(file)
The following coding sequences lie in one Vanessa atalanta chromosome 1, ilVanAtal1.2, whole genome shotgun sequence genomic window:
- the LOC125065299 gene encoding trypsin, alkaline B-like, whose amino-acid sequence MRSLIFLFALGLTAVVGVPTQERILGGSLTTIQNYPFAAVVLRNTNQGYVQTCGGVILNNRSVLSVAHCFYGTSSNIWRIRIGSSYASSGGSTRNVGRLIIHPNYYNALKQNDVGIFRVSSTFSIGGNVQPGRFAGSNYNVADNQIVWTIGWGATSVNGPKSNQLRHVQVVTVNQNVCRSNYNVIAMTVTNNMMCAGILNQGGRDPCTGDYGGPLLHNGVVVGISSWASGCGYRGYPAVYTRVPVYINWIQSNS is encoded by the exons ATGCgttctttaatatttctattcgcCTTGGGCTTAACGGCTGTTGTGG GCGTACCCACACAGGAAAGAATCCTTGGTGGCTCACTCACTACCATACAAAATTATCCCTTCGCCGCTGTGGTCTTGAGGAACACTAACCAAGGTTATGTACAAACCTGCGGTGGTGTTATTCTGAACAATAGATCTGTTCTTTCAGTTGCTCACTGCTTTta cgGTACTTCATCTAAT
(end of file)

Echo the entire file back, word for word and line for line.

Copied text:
The following coding sequences lie in one Vanessa atalanta chromosome 1, ilVanAtal1.2, whole genome shotgun sequence genomic window:
- the LOC125065299 gene encoding trypsin, alkaline B-like, whose amino-acid sequence MRSLIFLFALGLTAVVGVPTQERILGGSLTTIQNYPFAAVVLRNTNQGYVQTCGGVILNNRSVLSVAHCFYGTSSNIWRIRIGSSYASSGGSTRNVGRLIIHPNYYNALKQNDVGIFRVSSTFSIGGNVQPGRFAGSNYNVADNQIVWTIGWGATSVNGPKSNQLRHVQVVTVNQNVCRSNYNVIAMTVTNNMMCAGILNQGGRDPCTGDYGGPLLHNGVVVGISSWASGCGYRGYPAVYTRVPVYINWIQSNS is encoded by the exons ATGCgttctttaatatttctattcgcCTTGGGCTTAACGGCTGTTGTGG GCGTACCCACACAGGAAAGAATCCTTGGTGGCTCACTCACTACCATACAAAATTATCCCTTCGCCGCTGTGGTCTTGAGGAACACTAACCAAGGTTATGTACAAACCTGCGGTGGTGTTATTCTGAACAATAGATCTGTTCTTTCAGTTGCTCACTGCTTTta cgGTACTTCATCTAAT